If only she didn’t have nine records with virtually the same album cover, I could remember which one I found, but c’mon people, we all know my money was going straight to the old video game dealer where that twenty dollar bill snagged me a “warrior with a shield and sword” game called “Trojan”, a “motorcycle with machine guns” game called “Thundercade” and then, beyond all good reasoning, the one and only “Spot: The Video Game,” brought to you by the fine folks at 7UP. Yes, not only did the mascots of a 7UP ad campaign have their own video game, but I was able to find, from the 1990 Journal Gazette, this ad featuring Cindy Davis of Charleston winning a 7UP promotion at the Walgreens in the mall featuring “Spot” as part of the grand prize, all being handed to her by a befuddled-looking store manager. Archives, you never let me down, do you?

If you’re wondering what in the world a 7UP video game would involve, you might be surprised; it’s actually a strategy game, sort of an odd mix of Othello and Checkers where you move little discs around a board, with the 7UP “Cool Spots” (that red dot after the “7” with arms, legs and “cool” sunglasses) popping out of the board and moonwalking around every time you try to move a piece. It’s not half bad a game; even if I always preferred Surge.

As for Cindy Davis I can only wonder just how much 7UP she had to drink to earn enough “spot points” or whatever they called them to win that prize, but hey, we’ve all been there; as anyone who still has a beat-up McDonalds Monopoly map in their glove compartment can attest. And if you’re still out there, please know that that Spot game is currently demanding somewhere around 10 dollars on the resale circuit; and that NES system itself currently asking a whole lot more, assuming it still works. You might want to hang on to it a bit.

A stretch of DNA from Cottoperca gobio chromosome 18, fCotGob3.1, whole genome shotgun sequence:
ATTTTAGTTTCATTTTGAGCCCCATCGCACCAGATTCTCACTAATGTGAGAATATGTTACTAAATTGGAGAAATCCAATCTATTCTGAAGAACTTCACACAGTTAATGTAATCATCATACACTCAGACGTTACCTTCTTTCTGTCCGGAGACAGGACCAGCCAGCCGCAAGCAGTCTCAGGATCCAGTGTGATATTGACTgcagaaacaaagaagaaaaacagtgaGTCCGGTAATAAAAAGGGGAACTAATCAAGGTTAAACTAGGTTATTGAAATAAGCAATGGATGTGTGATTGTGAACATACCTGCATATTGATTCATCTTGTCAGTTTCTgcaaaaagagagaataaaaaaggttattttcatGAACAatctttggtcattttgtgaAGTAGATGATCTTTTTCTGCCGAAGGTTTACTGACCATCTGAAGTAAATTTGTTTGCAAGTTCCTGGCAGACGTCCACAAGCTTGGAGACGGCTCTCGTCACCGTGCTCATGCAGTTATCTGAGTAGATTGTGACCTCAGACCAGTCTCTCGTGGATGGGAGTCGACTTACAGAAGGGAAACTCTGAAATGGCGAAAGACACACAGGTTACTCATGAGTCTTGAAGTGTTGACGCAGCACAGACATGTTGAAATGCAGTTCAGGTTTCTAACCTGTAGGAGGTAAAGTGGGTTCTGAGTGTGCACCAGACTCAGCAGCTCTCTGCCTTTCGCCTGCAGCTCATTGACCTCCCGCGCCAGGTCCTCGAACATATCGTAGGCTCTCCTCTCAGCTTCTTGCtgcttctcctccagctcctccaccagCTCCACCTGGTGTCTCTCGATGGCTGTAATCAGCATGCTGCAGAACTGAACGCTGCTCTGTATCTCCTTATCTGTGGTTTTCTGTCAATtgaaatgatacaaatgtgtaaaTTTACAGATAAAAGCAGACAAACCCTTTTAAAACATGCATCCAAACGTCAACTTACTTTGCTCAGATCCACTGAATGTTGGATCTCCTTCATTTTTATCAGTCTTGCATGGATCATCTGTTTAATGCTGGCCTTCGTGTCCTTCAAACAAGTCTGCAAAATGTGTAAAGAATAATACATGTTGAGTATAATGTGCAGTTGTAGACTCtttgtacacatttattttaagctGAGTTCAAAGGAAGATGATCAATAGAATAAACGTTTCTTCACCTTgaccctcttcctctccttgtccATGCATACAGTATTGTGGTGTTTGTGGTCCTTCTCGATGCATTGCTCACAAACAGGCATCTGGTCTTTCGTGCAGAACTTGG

There was a moment when I got back to Castle Clint and prepared to clean my new games with some Q-tips when I started to reflect on just how quickly that twenty dollar bill went from the ATM to my wallet and into the hands of someone sitting behind a folding table. Goodness knows I already have more than enough old video games by this point. But hey, that twenty bucks was less an investment in how I spent my spare time than it was in the Flea Market itself, and that’s a good thing. Plus, I talked them down one dollar, a necessity for me since my games technically came to 21 dollars. Otherwise, I’d finally be forced to have to beg someone to take a personal check. Why else did you think I bought my checkbook?

"The Throwback Machine" is a weekly feature taking a look back at items of interest found in the JG-TC online archives. For questions, suggestions, or his "Song of the Day" recommendation, contact him at